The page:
Your time deadline limits you, but when you return...this below is important to do..
Be safe and better to be late attending to some much needed maintenance and having correct rated ball for the trailer.
My impression from the picture shared is you have not greased your hitch in some time, nor added spray lube to the working latch of the hitch either...
So, some maintenance is needed now and continually as you use the trailer to have a snug, good and safe fit hitching trailer to tow vehicle.
Use a marine grease to lube the ball so it glides not squeak or rub when towing the trailer...
There are basics of trailer hitch components many do not know...and should.
A trailer hitch ball is not
one size fits all...
They are rated, they are several different materials used and your trailer will tell you what it needs
on a plate that should be someplace on that trailer...
I found you a article about hitches, the different styles and ratings and why it is important to have the correct matched equipment to job needing done is so important. https://www.etrailer.com/faq-hitch-ball.aspx
Bottom line is if you don't match your components you run a very good risk of over-taxing the equipment, it breaks and you have devastation in animals hurt, people hurt and potential of death and you are
The swing arm part of the trailer hitch is not
open fully so no, you won't fit the appropriate sized ball in the receptacle.
Lithium grease applied so that hinge moves easily is important, watch the fingers they can easily pinch you when it gives and opens..
Grease every part of that hitch as it is very dry looking and that is just not good for the trailer as it encourages rust to form...
Do check the hitch plate for what rated ball you need...I can see it stamped on the hitch non-moving section in your picture but can't read it all..
Do look at what your slide in section needs, whether a regular fit or a tall fit ball is needed...
Do torque the ball closure washer and nut at specific pounds so it is attached but not damaged by over-tightening.
Do grease either the ball or the inside of the hitch, makes no difference cause when you hook together it gets on both, but it will make a difference in towing when coupled.
Do also grease the part of the hitch that retracts the hitch wheel and if wheel detaches, grease that part too so easier to remove.
I would also say if your hitch appears as dry of grease as it is, the rest of your trailer is possibly also.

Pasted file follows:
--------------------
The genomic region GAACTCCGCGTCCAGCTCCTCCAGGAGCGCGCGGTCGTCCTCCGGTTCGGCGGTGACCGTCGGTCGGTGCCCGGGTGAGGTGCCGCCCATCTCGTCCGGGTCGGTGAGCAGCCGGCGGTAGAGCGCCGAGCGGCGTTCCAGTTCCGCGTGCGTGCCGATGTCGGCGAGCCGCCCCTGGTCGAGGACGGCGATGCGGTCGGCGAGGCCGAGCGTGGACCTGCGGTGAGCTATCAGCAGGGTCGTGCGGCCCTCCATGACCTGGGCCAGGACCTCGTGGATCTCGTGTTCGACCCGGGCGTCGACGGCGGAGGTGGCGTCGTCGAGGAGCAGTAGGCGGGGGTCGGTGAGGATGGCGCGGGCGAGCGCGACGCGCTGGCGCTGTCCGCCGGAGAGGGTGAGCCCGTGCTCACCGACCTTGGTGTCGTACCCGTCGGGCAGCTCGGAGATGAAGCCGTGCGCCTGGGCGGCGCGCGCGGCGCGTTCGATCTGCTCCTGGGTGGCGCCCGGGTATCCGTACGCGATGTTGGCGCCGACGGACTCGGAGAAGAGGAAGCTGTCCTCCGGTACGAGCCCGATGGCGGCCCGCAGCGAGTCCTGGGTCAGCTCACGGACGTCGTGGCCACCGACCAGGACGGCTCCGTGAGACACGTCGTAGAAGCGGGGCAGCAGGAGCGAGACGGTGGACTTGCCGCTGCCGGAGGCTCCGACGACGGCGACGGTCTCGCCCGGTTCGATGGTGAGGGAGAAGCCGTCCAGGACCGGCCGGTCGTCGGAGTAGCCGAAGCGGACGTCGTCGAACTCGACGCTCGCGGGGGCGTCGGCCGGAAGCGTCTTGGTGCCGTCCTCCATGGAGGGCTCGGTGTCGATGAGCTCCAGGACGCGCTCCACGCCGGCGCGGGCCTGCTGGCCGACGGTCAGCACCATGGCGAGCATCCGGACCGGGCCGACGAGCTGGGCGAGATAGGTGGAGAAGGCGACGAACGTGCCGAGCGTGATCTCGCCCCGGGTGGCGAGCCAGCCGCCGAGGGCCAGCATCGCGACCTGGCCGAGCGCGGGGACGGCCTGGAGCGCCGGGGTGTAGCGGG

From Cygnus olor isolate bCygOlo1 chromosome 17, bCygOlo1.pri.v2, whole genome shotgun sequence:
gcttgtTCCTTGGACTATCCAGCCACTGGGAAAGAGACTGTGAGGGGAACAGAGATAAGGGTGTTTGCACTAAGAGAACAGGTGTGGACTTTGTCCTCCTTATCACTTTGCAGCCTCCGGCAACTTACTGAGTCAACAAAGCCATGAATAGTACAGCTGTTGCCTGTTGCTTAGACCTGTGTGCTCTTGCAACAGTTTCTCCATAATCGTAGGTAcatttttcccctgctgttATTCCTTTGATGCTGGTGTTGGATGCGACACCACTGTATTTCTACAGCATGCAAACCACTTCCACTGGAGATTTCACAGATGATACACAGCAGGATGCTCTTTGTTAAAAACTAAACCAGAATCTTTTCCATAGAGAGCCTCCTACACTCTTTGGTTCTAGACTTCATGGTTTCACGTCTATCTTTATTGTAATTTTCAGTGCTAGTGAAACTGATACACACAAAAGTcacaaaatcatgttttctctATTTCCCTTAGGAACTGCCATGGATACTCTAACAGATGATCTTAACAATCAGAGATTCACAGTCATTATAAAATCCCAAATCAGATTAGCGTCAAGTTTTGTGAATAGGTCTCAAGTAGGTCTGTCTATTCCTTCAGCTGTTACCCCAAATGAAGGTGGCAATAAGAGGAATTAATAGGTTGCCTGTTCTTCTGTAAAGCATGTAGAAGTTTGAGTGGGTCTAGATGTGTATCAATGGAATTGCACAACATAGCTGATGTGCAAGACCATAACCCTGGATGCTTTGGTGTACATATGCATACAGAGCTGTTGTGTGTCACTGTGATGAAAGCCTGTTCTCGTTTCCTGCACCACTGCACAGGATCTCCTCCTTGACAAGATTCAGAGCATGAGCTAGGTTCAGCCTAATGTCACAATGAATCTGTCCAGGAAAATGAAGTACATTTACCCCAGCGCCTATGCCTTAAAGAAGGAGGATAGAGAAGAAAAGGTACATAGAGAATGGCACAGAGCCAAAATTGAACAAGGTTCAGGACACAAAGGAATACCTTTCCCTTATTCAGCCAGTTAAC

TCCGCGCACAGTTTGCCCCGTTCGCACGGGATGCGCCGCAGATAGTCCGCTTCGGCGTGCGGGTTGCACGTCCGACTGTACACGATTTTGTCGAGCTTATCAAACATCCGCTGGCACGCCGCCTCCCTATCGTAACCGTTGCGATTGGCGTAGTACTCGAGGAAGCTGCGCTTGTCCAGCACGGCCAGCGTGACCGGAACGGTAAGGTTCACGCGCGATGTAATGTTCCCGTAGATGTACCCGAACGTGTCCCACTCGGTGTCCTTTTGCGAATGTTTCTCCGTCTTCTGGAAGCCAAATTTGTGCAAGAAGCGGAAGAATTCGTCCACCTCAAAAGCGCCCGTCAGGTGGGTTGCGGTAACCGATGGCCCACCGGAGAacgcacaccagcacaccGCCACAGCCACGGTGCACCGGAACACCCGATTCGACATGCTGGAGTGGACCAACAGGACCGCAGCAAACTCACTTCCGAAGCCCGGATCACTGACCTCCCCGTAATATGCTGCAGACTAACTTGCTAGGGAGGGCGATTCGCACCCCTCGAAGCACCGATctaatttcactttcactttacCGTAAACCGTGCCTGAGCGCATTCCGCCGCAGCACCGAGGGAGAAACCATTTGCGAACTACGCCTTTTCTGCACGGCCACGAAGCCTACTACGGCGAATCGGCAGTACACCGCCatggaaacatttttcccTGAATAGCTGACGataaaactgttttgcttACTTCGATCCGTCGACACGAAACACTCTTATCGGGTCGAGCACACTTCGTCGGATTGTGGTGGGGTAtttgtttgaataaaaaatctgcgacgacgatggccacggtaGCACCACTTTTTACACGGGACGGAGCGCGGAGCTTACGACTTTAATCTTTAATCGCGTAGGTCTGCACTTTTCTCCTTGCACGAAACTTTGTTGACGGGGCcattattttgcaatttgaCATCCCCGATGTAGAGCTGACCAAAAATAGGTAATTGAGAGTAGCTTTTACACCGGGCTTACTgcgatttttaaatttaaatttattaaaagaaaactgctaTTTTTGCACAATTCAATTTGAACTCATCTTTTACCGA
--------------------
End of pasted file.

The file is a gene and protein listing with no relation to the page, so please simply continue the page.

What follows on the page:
Every door hinge, window, latch closure need some attention, done as often as needed and at least once a year minimum...it is the life of your trailer, period.
When not using the hitch if you remove it from the tow vehicle cover the ball with a plastic bag so reducing dirt/sand and grit from getting into the grease if you leave on the ground as your picture currently shows...we also cover the trailer hitch part itself so our dogs don't wear grease if they rub against the hitch...yuck!
Remember to have someone qualified and knowing what they are doing check and grease wheel bearings, check brakes and hubs for leaking cylinders and to grease fittings if the trailer has them.
Yearly maintenance is important and cheap to do to catch small issues before they become large issues.
A bit of preventative maintenance is so very important when doing horses as road-side breakdowns are dangerous when loaded especially.
Your trailer also has safety "breakaway" brakes by appearance of the thin cord on the hitch....
Make sure it is working, battery is charged if yours works that way and you thread the cord correctly through the tow chains that should a hitch failure occur your horses have the best chance of survival cause the trailer isn't a runaway but grinds to a safe, straight stop.
But yes, standard ball for horse BP is 2 5/16...depending on weight of trailer depends on ball selected and height range needed to settle the trailer correctly on the ball and have the locking mechanism engage on it.
If you are unsure, take the trailer to someone knowledgeable and have it checked for being right...it is ultimately your life and that of your animals towed depending upon your actions done.